This course is now over but you can see other Digital Marketing Courses here. If you want to add your name to future training courses, fill in this form.

An Online PR workshop incorporating Search Engine Optimisation (SEO)

Monday September 2nd, 2.10pm – 5.00pm – Temple Bar Hotel, Dublin
Thursday 29th August, 1.30pm – 4.30pm – Limerick

Book this
A while back, I got a client some coverage in the Irish Times, they saw an increase of 20 visitors that day to their website. A few weeks later they got coverage in an app review blog. In 24 hours, they saw over 500 installs of their app. The Irish Times was good for potential investors reading about them, an app review blog got them consumer installs though. Different spaces for different audiences.

As people get more of their news from other online sources and not just newspapers and radio stations, PR/Comms people need to have a wider understanding of how to get online coverage. This includes the right keywords to use and what sites to pitch to. The same rules apply in some circumstances and other rules for other media. In fairness (ass-kissing moment) many PR firms do this very well and are adapting quickly so this workshop is not for everyone.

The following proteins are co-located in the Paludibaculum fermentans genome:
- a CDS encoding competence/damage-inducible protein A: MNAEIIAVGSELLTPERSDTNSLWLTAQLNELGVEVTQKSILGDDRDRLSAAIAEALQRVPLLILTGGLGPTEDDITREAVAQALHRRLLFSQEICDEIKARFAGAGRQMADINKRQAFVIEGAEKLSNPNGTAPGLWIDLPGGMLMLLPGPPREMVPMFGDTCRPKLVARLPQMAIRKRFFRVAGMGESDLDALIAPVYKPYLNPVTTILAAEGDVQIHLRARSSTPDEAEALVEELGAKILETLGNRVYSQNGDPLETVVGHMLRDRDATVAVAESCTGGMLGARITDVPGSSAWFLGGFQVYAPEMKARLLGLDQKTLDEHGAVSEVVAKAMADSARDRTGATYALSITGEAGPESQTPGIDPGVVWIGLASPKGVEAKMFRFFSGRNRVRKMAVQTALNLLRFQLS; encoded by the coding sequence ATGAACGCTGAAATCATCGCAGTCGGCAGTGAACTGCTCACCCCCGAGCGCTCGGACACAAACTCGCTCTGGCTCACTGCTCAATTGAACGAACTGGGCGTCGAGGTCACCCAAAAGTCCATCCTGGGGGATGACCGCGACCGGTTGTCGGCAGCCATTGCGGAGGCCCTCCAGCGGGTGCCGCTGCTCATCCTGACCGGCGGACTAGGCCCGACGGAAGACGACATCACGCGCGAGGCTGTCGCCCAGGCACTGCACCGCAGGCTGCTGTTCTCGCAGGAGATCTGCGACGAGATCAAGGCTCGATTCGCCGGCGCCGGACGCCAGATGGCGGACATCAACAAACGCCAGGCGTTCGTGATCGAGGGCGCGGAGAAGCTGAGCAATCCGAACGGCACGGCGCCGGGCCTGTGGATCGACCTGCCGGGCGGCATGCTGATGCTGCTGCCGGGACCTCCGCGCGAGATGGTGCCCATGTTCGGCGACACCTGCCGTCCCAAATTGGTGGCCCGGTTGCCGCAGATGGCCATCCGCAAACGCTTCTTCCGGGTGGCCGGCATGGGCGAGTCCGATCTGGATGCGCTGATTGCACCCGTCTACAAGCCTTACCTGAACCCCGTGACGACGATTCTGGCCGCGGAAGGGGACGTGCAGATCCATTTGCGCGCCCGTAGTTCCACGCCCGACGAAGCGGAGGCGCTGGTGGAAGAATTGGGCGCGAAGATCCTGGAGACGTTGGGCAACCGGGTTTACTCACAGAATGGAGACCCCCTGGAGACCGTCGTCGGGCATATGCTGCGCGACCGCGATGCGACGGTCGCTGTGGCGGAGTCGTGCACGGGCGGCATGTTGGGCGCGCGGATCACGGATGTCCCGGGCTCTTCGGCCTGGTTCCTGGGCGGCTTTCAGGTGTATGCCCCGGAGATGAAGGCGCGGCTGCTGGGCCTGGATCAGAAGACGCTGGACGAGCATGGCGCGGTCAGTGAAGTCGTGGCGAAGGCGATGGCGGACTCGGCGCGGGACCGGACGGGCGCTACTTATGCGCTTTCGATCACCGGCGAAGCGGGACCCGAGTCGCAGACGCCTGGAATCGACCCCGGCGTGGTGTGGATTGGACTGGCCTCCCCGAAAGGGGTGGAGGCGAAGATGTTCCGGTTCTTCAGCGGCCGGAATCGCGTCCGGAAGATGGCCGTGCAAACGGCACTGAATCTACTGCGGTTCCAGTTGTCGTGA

I’ve previously done a workshop like this but this is massively updated.

This half-day workshop will cover:

  • 0. Search Engine Optimisation (SEO) and why even a press release ought to be optimised.
  • 1. Getting your news found in search engines using your own site and media sites.
  • 2. Pitching to bloggers and online news sites without being a spammer.
  • 3. Making your own media: Videos, images (infographics), Slideshare presentations.
  • 4. Spreadable media: Using Facebook, Twitter, LinkedIn to help spread the good word.
  • 5. How to deal with a crisis (the online perspective).

Suitability:
This is suitable for those that work in a PR/Comms role or for companies that do their own PR. Bring a laptop too if you can. It is expected that you know PR already and can compose your own press releases.

Fee: €147

Public Dates:
Monday September 2nd, 1.30pm – 4.30pm – Dublin
Thursday 29th August, 1.30pm – 4.30pm – Limerick

In-house:
This can be run in-house too and can be customised. Email damien@mulley.ie if you want prices.